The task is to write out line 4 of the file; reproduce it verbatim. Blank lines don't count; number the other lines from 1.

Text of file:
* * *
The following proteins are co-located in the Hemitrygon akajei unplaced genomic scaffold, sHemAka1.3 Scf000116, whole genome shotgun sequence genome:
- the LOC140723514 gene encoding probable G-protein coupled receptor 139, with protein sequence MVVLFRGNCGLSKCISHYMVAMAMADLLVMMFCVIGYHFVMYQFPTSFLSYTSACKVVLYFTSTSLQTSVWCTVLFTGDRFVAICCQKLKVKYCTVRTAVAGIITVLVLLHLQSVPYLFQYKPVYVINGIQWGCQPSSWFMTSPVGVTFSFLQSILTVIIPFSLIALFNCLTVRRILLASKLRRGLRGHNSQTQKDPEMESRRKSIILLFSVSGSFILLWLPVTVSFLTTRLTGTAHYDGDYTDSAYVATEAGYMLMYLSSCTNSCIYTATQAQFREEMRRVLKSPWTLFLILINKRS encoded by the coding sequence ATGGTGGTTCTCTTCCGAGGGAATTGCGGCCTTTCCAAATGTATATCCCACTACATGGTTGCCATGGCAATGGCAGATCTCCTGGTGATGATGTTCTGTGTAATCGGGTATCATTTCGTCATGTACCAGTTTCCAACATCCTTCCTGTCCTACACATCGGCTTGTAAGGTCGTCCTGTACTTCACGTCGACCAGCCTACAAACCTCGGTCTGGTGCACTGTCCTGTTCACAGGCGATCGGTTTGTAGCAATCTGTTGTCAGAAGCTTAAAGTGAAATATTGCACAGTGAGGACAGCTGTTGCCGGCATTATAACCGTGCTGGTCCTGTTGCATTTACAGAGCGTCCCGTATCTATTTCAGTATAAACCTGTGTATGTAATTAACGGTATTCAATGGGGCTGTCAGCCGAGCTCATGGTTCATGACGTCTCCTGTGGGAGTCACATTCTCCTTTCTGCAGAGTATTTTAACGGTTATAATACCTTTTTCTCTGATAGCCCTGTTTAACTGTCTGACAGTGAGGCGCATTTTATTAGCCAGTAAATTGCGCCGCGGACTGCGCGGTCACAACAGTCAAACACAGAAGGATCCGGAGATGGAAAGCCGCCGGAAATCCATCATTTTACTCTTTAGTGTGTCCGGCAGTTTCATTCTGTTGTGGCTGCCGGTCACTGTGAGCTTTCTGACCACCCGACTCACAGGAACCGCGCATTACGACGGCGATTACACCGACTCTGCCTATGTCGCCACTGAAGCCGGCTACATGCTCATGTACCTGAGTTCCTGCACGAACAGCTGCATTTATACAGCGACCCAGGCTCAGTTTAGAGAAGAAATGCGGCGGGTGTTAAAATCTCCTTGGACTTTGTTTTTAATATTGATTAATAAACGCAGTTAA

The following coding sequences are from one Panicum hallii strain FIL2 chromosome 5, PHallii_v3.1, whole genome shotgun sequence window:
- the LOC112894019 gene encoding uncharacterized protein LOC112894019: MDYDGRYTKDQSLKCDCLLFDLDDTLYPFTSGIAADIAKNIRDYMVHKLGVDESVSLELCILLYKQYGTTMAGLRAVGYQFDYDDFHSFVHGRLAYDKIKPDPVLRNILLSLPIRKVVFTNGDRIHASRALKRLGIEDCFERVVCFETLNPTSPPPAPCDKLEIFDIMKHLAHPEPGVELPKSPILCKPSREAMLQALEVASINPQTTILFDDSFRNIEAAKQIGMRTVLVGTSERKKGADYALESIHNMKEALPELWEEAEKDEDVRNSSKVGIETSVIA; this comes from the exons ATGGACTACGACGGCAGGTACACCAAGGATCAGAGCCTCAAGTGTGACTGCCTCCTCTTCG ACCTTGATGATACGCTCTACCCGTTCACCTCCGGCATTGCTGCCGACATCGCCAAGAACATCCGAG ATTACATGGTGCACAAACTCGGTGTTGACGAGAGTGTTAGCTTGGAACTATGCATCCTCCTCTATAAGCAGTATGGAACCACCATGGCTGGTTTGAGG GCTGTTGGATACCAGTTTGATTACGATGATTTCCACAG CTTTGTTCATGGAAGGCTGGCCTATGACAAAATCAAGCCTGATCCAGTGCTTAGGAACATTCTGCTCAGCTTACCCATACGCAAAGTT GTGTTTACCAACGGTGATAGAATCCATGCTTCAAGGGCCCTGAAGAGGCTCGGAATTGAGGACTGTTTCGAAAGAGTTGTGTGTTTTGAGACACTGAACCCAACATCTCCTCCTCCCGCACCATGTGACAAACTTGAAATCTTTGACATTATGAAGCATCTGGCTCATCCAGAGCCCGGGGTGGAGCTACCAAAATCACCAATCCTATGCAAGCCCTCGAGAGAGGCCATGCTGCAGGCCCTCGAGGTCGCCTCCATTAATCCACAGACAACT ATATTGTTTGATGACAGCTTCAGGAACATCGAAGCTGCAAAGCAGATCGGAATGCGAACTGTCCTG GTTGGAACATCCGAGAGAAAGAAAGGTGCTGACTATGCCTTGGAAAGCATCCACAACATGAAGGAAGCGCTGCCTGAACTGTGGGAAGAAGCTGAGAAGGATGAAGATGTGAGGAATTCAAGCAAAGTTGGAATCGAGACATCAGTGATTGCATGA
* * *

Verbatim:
- the LOC112894019 gene encoding uncharacterized protein LOC112894019: MDYDGRYTKDQSLKCDCLLFDLDDTLYPFTSGIAADIAKNIRDYMVHKLGVDESVSLELCILLYKQYGTTMAGLRAVGYQFDYDDFHSFVHGRLAYDKIKPDPVLRNILLSLPIRKVVFTNGDRIHASRALKRLGIEDCFERVVCFETLNPTSPPPAPCDKLEIFDIMKHLAHPEPGVELPKSPILCKPSREAMLQALEVASINPQTTILFDDSFRNIEAAKQIGMRTVLVGTSERKKGADYALESIHNMKEALPELWEEAEKDEDVRNSSKVGIETSVIA; this comes from the exons ATGGACTACGACGGCAGGTACACCAAGGATCAGAGCCTCAAGTGTGACTGCCTCCTCTTCG ACCTTGATGATACGCTCTACCCGTTCACCTCCGGCATTGCTGCCGACATCGCCAAGAACATCCGAG ATTACATGGTGCACAAACTCGGTGTTGACGAGAGTGTTAGCTTGGAACTATGCATCCTCCTCTATAAGCAGTATGGAACCACCATGGCTGGTTTGAGG GCTGTTGGATACCAGTTTGATTACGATGATTTCCACAG CTTTGTTCATGGAAGGCTGGCCTATGACAAAATCAAGCCTGATCCAGTGCTTAGGAACATTCTGCTCAGCTTACCCATACGCAAAGTT GTGTTTACCAACGGTGATAGAATCCATGCTTCAAGGGCCCTGAAGAGGCTCGGAATTGAGGACTGTTTCGAAAGAGTTGTGTGTTTTGAGACACTGAACCCAACATCTCCTCCTCCCGCACCATGTGACAAACTTGAAATCTTTGACATTATGAAGCATCTGGCTCATCCAGAGCCCGGGGTGGAGCTACCAAAATCACCAATCCTATGCAAGCCCTCGAGAGAGGCCATGCTGCAGGCCCTCGAGGTCGCCTCCATTAATCCACAGACAACT ATATTGTTTGATGACAGCTTCAGGAACATCGAAGCTGCAAAGCAGATCGGAATGCGAACTGTCCTG GTTGGAACATCCGAGAGAAAGAAAGGTGCTGACTATGCCTTGGAAAGCATCCACAACATGAAGGAAGCGCTGCCTGAACTGTGGGAAGAAGCTGAGAAGGATGAAGATGTGAGGAATTCAAGCAAAGTTGGAATCGAGACATCAGTGATTGCATGA